Nationalizing Resources: Reclaiming the Commons in Alaska

Image

The Permanent Fund Dividend (PFD), or Alaska Dividend, is a unique yearly dividend for Alaska residents. In 1959, Alaska’s largest oil reserve was discovered, resulting in a great deal of wealth for the state from its oil reserves. In 1976, Alaska amended its constitution to dedicate approximately 25 percent of its yearly oil revenues to a state investment fund. It is called the Alaska Permanent Fund. The purpose of the fund is to ensure future generations of Alaskans will be able to benefit from Alaska’s natural resources, even when those resources have been depleted.

The 1976 Prudhoe Bay oil lease sale brought in $900 million in revenue. The Fund was invested entirely in bonds. For four years public discussions took place regarding whether the Permanent Fund should be managed as an investment fund or as an economic development bank. In 1980 the state legislature created the Alaska Permanent Fund Corporation to manage the investments of the Permanent Fund and to create the first Permanent Fund Dividend program.

In 1982 the first Permanent Fund dividend check of $1,000 was distributed. The Legislature pays this first dividend, not with Permanent Fund income, but with surplus oil revenues.

Monies from the Permanent Fund were invested in the stock market and in real estate – within a few years the Permanent Fund’s performance ranks in the top 9% of all public funds in the US. By 1993 assets in the fund reach $15 billion. In 1998, Fund earnings exceed state oil revenues as the Fund reaches the $25 billion mark.

In 2001, the Board of Trustees endorsed a constitutional amendment to change Permanent Fund payouts to a percent of the Fund’s total value (POMV).

Republican Governor Wally Hickel, who was instrumental in bringing about the Fund,  has sought to spread the model to other countries. In a 2009 message via video conference to Durban, South Africa, a 90-year-old Hickel said:

In Alaska, we live on the commons. We benefit from the commons. We care for the commons. From common ownership of our land and our resources, has emerged a new model for modern society. We call ourselves the Owner State. And what we own is the commons. We believe our model surpasses both capitalism and socialism. When this approach is understood, worldwide, there will be no legitimate reason for poverty; especially in Africa, a continent so rich in resources. This year, Alaska marks its 50th anniversary as one of the 50 United States. But we are different from all the others. Prior to statehood, we were a colony, and a helpless victim of mining, fishing, and shipping monopolies. They plundered our resources, and left our people ignorant and in poverty. Just as multinationals today plunder South America, Asia, and Africa, sucking the wealth from the resource-rich wealth commons, leaving the rightful owners hungry and destitute… I urge you to study the building blocks of the Owner State. We are far from perfect, but our experience can be helpful as you reclaim your commons.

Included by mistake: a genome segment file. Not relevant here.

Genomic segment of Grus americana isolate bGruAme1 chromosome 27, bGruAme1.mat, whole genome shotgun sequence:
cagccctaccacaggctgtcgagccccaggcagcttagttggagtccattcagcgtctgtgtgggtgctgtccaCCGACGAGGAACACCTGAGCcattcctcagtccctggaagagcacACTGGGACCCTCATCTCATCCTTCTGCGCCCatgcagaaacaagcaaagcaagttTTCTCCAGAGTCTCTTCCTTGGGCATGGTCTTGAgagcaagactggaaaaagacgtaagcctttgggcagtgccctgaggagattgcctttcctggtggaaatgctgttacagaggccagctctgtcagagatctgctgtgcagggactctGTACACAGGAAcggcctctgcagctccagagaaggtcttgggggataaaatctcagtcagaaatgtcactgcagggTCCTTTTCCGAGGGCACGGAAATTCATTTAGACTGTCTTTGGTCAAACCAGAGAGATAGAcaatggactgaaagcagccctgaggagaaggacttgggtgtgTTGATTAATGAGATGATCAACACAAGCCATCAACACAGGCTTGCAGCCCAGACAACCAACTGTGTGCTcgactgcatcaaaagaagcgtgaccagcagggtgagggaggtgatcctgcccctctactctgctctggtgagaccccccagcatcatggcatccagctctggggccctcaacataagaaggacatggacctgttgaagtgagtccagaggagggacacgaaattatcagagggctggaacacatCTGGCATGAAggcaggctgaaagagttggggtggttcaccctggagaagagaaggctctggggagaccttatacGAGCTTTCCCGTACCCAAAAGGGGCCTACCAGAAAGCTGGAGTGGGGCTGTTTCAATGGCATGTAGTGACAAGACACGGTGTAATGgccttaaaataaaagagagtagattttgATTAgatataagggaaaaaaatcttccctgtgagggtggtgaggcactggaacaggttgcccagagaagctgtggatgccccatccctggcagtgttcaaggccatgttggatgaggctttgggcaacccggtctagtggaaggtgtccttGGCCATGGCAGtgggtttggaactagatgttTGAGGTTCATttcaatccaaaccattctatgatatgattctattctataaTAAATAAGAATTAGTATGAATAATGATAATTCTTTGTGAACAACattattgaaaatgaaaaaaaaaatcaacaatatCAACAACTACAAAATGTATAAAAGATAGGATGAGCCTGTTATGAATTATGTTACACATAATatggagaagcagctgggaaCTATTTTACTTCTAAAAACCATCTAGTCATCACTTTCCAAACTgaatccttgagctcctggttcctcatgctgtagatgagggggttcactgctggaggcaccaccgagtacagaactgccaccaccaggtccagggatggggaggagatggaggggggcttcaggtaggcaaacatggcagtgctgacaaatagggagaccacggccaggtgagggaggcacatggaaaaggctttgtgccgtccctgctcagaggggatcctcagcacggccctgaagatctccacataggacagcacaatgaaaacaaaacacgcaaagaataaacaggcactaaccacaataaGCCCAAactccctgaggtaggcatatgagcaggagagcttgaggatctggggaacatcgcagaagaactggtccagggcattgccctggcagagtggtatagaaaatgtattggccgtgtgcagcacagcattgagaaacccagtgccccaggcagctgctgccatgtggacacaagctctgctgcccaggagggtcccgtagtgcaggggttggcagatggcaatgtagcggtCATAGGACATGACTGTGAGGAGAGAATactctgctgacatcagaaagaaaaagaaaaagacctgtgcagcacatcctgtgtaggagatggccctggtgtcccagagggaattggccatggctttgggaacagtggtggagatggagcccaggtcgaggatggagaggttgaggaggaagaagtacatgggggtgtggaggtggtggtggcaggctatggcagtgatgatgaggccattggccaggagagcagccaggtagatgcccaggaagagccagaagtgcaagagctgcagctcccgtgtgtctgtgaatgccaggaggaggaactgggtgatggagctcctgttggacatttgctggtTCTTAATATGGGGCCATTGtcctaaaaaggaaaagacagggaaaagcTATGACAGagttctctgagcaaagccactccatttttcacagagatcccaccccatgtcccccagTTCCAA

The state legislature created the Permanent Fund, run by a board of trustees. In 2004, the Legislature changed state law to require cause before any of the four public members of the Board of Trustees may be removed, helping insulate the Board members from political pressure. The Legislature makes a significant change in how Permanent Fund investments are determined 2005 on Trustees will make investment decisions solely under the guidelines of the prudent investor rule. Fund assets reach $30 billion. After the stock crash of 2008, investments are grouped by the market condition that those assets are intended to address.  This better fits the Board’s goal of building a portfolio that will provide a more stable return under a variety of conditions. As of today the fund is valued at 50 Billion Dollars.

An important effect and result of the fund is it has become a “population magnet.” It creates an obvious incentive to move into and remain in Alaska.

 

Advertisements

Leave a Reply

Fill in your details below or click an icon to log in:

WordPress.com Logo

You are commenting using your WordPress.com account. Log Out / Change )

Twitter picture

You are commenting using your Twitter account. Log Out / Change )

Facebook photo

You are commenting using your Facebook account. Log Out / Change )

Google+ photo

You are commenting using your Google+ account. Log Out / Change )

Connecting to %s

Blog at WordPress.com.

%d bloggers like this: